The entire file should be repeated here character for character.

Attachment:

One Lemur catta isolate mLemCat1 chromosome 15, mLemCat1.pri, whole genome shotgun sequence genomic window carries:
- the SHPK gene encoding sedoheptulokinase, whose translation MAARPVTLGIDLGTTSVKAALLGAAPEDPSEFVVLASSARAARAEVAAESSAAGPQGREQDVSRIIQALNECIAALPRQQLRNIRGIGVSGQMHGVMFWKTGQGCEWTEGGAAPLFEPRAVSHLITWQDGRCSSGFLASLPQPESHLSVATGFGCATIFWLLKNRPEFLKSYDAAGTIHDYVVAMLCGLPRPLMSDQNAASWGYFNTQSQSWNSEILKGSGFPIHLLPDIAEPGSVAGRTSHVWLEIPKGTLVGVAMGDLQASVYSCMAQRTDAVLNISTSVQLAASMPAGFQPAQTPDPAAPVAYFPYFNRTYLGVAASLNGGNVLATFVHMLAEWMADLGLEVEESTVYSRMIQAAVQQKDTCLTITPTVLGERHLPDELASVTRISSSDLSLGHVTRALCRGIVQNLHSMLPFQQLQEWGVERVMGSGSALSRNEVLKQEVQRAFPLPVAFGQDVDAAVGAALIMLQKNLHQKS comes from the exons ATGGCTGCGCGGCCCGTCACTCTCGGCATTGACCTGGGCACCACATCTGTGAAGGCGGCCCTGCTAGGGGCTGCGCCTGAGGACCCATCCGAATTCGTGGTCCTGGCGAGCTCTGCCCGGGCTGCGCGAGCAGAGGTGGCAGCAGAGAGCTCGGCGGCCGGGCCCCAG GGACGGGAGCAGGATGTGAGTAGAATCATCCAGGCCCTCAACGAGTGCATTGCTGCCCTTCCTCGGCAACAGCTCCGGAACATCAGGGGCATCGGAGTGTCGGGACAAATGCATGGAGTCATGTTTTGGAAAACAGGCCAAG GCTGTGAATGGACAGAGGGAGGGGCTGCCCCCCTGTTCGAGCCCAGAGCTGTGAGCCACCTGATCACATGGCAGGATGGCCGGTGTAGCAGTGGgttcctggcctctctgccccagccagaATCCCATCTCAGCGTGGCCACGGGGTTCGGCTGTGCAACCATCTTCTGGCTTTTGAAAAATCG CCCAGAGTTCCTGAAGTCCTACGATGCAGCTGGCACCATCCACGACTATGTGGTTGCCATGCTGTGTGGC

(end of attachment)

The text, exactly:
One Lemur catta isolate mLemCat1 chromosome 15, mLemCat1.pri, whole genome shotgun sequence genomic window carries:
- the SHPK gene encoding sedoheptulokinase, whose translation MAARPVTLGIDLGTTSVKAALLGAAPEDPSEFVVLASSARAARAEVAAESSAAGPQGREQDVSRIIQALNECIAALPRQQLRNIRGIGVSGQMHGVMFWKTGQGCEWTEGGAAPLFEPRAVSHLITWQDGRCSSGFLASLPQPESHLSVATGFGCATIFWLLKNRPEFLKSYDAAGTIHDYVVAMLCGLPRPLMSDQNAASWGYFNTQSQSWNSEILKGSGFPIHLLPDIAEPGSVAGRTSHVWLEIPKGTLVGVAMGDLQASVYSCMAQRTDAVLNISTSVQLAASMPAGFQPAQTPDPAAPVAYFPYFNRTYLGVAASLNGGNVLATFVHMLAEWMADLGLEVEESTVYSRMIQAAVQQKDTCLTITPTVLGERHLPDELASVTRISSSDLSLGHVTRALCRGIVQNLHSMLPFQQLQEWGVERVMGSGSALSRNEVLKQEVQRAFPLPVAFGQDVDAAVGAALIMLQKNLHQKS comes from the exons ATGGCTGCGCGGCCCGTCACTCTCGGCATTGACCTGGGCACCACATCTGTGAAGGCGGCCCTGCTAGGGGCTGCGCCTGAGGACCCATCCGAATTCGTGGTCCTGGCGAGCTCTGCCCGGGCTGCGCGAGCAGAGGTGGCAGCAGAGAGCTCGGCGGCCGGGCCCCAG GGACGGGAGCAGGATGTGAGTAGAATCATCCAGGCCCTCAACGAGTGCATTGCTGCCCTTCCTCGGCAACAGCTCCGGAACATCAGGGGCATCGGAGTGTCGGGACAAATGCATGGAGTCATGTTTTGGAAAACAGGCCAAG GCTGTGAATGGACAGAGGGAGGGGCTGCCCCCCTGTTCGAGCCCAGAGCTGTGAGCCACCTGATCACATGGCAGGATGGCCGGTGTAGCAGTGGgttcctggcctctctgccccagccagaATCCCATCTCAGCGTGGCCACGGGGTTCGGCTGTGCAACCATCTTCTGGCTTTTGAAAAATCG CCCAGAGTTCCTGAAGTCCTACGATGCAGCTGGCACCATCCACGACTATGTGGTTGCCATGCTGTGTGGC